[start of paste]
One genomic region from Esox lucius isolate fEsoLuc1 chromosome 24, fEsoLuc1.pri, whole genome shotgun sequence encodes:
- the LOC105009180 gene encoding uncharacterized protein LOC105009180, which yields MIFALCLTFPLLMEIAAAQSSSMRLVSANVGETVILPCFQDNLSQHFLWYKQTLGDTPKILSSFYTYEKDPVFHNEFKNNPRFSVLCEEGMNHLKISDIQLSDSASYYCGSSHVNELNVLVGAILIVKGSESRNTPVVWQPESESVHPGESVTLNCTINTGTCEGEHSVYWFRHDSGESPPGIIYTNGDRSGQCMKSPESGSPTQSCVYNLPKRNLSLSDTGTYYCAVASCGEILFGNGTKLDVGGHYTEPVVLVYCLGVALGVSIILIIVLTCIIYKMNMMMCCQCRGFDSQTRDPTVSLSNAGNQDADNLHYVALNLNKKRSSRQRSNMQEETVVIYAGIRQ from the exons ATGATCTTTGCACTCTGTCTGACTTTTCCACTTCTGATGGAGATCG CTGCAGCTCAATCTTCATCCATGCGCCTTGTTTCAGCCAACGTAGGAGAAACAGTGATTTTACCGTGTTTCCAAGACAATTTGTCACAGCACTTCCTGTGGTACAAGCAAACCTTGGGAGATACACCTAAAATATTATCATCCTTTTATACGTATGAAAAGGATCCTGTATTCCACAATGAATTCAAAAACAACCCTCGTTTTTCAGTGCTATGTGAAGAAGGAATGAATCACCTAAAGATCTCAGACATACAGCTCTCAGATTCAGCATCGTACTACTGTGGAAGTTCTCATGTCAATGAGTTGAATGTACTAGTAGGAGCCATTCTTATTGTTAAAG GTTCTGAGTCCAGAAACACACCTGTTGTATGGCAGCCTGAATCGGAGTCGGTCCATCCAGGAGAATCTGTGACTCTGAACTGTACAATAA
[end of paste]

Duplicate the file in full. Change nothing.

One genomic region from Esox lucius isolate fEsoLuc1 chromosome 24, fEsoLuc1.pri, whole genome shotgun sequence encodes:
- the LOC105009180 gene encoding uncharacterized protein LOC105009180, which yields MIFALCLTFPLLMEIAAAQSSSMRLVSANVGETVILPCFQDNLSQHFLWYKQTLGDTPKILSSFYTYEKDPVFHNEFKNNPRFSVLCEEGMNHLKISDIQLSDSASYYCGSSHVNELNVLVGAILIVKGSESRNTPVVWQPESESVHPGESVTLNCTINTGTCEGEHSVYWFRHDSGESPPGIIYTNGDRSGQCMKSPESGSPTQSCVYNLPKRNLSLSDTGTYYCAVASCGEILFGNGTKLDVGGHYTEPVVLVYCLGVALGVSIILIIVLTCIIYKMNMMMCCQCRGFDSQTRDPTVSLSNAGNQDADNLHYVALNLNKKRSSRQRSNMQEETVVIYAGIRQ from the exons ATGATCTTTGCACTCTGTCTGACTTTTCCACTTCTGATGGAGATCG CTGCAGCTCAATCTTCATCCATGCGCCTTGTTTCAGCCAACGTAGGAGAAACAGTGATTTTACCGTGTTTCCAAGACAATTTGTCACAGCACTTCCTGTGGTACAAGCAAACCTTGGGAGATACACCTAAAATATTATCATCCTTTTATACGTATGAAAAGGATCCTGTATTCCACAATGAATTCAAAAACAACCCTCGTTTTTCAGTGCTATGTGAAGAAGGAATGAATCACCTAAAGATCTCAGACATACAGCTCTCAGATTCAGCATCGTACTACTGTGGAAGTTCTCATGTCAATGAGTTGAATGTACTAGTAGGAGCCATTCTTATTGTTAAAG GTTCTGAGTCCAGAAACACACCTGTTGTATGGCAGCCTGAATCGGAGTCGGTCCATCCAGGAGAATCTGTGACTCTGAACTGTACAATAA